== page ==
Their main obstacle--and it was a formidable one, was that Caltech did not offer any courses in soils and foundation engineering. Few engineering schools included such courses in their curriculum, but Dames and Moore were undaunted and, along with several of their classmates, they lobbied Caltech officials to include soil mechanics as part of the university's post-graduate engineering studies. Dames and Moore prevailed, but without any textbooks on the subject in existence, the first students of the course had to search for available research on soil mechanics and pool their discoveries. Pursuing their academic studies in this manner, Dames and Moore were scientific pioneers early in their careers. When they left Caltech in 1934 with master's degrees in civil engineering, each possessed expertise in a field few others had ever heard of. As they had done at Caltech, Dames and Moore would share their knowledge in the business world; the resultant joint effort materialized as Dames & Moore.
It took several years before Dames and Moore realized that their best chance to put their academic training to work in the business world was to form their own company. After leaving Caltech, Moore worked as a staff member of the U.S. Coast and Geodetic Survey organization, while Dames joined the U.S. Bureau of Reclamation as a junior engineer. The two were friends, however, and remained in contact with each other, eventually working together for both R. V. Labarre and Fred Converse between 1935-37, two of the West Coast's first soil mechanics consultants. Because of the infancy of their shared specialty, Dames & Moore found little opportunity to use their skills in the existing marketplace; the obstacle that had confronted them at Caltech assumed a similar form outside the confines of academia. Consequently, in August 1938 they decided to form a partnership, but Moore kept his job with the Corps of Engineers LA District office, working on weekends and during the evenings, while Dames worked out of his home in Pasadena. When their book of business was sufficient to keep Moore busy full-time, he quit his job with the Corps. Dames’ principal role would always be in growing the business, while Moore’s was more focused on the firm’s technical capabilities. Though cautiously optimistic when they began, a dependable business clientele did not emerge until, like Lebarre, the two budding entrepreneurs began developing their own technical innovations, which could be marketed through articles.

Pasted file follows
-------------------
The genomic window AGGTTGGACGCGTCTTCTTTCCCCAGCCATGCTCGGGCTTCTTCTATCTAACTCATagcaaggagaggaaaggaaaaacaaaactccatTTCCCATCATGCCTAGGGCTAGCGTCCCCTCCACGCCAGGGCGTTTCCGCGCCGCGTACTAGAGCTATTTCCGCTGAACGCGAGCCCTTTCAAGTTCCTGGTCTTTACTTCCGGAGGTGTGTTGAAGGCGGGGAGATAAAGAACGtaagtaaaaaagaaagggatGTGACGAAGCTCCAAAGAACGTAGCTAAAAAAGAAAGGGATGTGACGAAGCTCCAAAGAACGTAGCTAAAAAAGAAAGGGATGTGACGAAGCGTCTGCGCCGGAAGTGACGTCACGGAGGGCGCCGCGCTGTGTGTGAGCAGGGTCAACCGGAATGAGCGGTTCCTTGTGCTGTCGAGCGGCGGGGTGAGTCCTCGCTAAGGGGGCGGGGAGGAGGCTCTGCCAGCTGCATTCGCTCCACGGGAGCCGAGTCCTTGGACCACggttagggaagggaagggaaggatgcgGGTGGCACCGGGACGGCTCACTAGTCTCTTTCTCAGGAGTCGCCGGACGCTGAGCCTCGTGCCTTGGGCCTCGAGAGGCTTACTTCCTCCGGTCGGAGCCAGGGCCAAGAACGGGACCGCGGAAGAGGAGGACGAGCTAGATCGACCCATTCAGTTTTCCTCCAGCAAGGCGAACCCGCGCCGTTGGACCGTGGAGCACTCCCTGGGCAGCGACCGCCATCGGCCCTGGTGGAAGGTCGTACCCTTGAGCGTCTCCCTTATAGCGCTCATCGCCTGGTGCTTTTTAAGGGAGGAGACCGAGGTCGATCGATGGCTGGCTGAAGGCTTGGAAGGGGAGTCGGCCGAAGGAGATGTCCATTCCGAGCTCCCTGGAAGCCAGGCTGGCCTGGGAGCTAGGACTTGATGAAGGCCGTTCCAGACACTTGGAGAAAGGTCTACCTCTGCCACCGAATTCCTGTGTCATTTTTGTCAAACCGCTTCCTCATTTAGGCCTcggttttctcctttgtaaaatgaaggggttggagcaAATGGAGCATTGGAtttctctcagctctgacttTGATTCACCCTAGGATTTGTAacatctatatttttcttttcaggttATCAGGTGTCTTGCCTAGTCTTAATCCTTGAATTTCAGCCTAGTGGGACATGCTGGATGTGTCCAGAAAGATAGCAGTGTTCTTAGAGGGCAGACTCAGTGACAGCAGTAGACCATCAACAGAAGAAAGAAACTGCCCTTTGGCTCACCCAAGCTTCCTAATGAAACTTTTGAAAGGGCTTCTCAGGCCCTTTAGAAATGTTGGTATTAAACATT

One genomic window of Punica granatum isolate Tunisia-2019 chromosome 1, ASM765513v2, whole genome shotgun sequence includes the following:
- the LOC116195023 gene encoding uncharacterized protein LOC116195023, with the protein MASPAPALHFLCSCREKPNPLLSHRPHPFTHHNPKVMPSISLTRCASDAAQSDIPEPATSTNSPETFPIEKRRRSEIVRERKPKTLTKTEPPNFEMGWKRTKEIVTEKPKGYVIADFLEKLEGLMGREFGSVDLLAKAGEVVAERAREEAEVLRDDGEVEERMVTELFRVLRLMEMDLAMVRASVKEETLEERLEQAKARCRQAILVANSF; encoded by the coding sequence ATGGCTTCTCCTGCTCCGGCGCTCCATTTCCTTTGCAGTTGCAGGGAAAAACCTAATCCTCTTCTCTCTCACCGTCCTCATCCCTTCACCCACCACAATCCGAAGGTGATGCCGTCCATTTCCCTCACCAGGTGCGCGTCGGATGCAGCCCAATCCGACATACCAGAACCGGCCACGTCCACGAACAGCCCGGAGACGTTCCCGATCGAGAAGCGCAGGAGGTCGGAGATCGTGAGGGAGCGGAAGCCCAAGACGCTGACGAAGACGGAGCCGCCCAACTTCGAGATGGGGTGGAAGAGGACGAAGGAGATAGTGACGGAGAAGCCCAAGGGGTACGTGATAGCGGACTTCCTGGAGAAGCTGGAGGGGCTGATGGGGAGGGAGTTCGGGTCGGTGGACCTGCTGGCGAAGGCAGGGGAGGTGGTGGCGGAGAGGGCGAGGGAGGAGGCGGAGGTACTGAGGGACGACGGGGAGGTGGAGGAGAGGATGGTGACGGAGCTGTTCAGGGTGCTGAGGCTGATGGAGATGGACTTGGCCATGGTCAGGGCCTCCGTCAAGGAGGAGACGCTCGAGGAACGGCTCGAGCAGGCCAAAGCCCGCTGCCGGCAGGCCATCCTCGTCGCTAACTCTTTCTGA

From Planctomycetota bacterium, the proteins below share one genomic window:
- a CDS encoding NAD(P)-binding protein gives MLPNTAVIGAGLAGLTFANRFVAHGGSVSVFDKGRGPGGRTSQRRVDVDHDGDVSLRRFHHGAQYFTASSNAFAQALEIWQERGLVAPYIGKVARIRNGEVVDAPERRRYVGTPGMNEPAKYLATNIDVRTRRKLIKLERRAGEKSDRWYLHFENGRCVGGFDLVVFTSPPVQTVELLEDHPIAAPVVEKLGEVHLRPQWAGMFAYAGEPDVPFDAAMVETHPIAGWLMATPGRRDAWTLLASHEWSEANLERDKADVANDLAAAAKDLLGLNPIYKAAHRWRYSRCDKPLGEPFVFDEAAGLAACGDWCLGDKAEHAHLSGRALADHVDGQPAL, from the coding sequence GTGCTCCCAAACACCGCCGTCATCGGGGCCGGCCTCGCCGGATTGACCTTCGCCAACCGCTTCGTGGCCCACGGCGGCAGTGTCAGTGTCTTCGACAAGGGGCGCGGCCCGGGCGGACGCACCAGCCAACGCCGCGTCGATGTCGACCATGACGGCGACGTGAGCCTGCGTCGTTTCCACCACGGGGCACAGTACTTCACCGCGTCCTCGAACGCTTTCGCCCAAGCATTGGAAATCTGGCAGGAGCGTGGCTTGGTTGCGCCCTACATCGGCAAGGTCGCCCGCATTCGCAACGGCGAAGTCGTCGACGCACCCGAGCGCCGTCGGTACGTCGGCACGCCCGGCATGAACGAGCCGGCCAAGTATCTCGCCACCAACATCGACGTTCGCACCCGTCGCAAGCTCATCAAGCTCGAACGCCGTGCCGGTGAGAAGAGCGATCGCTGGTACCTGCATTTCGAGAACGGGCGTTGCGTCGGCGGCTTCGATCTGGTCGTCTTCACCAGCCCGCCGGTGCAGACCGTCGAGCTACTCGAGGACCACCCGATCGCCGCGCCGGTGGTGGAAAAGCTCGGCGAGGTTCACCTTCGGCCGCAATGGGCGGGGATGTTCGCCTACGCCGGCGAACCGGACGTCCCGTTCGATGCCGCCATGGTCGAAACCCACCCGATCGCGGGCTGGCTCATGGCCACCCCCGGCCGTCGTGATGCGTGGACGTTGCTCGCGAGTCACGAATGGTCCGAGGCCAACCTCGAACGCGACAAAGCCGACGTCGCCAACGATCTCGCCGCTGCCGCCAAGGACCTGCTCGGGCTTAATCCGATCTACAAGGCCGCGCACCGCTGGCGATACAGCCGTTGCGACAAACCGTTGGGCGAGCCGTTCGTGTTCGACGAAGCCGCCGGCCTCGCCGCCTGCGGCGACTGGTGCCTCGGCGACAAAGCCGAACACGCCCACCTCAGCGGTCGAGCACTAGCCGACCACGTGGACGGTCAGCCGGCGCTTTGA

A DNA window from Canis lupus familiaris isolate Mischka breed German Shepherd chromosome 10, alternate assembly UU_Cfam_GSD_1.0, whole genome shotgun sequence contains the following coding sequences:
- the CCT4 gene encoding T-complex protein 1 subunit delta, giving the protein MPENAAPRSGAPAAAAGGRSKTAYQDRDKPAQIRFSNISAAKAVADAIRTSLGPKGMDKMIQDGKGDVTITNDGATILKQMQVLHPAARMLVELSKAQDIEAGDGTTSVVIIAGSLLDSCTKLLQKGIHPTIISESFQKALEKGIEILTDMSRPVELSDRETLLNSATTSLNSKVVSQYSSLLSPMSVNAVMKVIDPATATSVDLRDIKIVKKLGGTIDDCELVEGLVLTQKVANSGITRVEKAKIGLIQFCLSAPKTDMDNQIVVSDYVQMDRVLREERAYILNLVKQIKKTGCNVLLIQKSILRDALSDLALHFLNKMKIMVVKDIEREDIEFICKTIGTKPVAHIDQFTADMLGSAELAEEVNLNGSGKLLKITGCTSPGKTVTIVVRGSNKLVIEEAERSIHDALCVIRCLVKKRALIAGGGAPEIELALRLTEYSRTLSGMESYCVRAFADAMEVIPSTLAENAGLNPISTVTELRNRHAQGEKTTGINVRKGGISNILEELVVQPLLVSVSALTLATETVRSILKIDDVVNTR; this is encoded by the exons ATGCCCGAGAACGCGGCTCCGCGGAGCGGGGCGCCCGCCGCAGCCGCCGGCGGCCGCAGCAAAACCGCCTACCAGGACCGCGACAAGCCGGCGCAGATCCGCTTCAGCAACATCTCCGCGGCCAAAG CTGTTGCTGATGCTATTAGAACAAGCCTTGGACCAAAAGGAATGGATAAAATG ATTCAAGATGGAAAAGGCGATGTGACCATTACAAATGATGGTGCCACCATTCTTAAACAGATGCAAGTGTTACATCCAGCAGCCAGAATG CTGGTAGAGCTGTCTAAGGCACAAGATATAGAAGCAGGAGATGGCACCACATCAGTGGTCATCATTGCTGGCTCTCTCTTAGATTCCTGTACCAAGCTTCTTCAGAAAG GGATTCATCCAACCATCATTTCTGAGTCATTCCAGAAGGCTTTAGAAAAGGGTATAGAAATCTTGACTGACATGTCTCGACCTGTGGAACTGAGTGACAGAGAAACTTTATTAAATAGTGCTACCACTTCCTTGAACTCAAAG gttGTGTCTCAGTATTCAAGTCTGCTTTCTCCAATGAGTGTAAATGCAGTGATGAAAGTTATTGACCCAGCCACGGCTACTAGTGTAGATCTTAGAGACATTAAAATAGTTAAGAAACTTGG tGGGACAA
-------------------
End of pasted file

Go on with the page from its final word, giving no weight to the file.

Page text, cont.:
When they patented their Dames & Moore Type U underwater sampler, the young partners began to imagine a future filled with a more steady flow of business. Prior to the development of the Type U, soil exploration was conducted either by drilling a large hole or a number of small holes. The large-diameter borings were big enough to permit an individual to descend into the opening and record findings gleaned from the exposed strata, while the much smaller drillings offered loose or disturbed samples. Neither method was satisfactory: the former was impractical; the latter was inaccurate, creating a great need for an efficient, reliable method of determining soil dynamics. Dames & Moore had developed such a method. The Type U drove the sampler ahead of the boring, enabling engineers to obtain undisturbed samples taken from below the water table, which only rarely had been achieved. As a result, the partnership could point to its first advantage over the paltry few competitors it faced, the realization of which instilled a consistent commitment to technical research in the decades ahead. For rest of story, see separate document titled
“Dames & Moore: Corporate History” (2005).
Their first branch office was established in San Francisco in 1941, with Bill Moore moving to San Francisco a short while later. This office was joined a short while later by a third office in Seattle, doing war-related infrastructure work. By 1950 Dames & Moore had offices in Los Angeles, San Francisco, Seattle, Portland, and New York.
Dames & Moore - Los Angeles office – senior personnel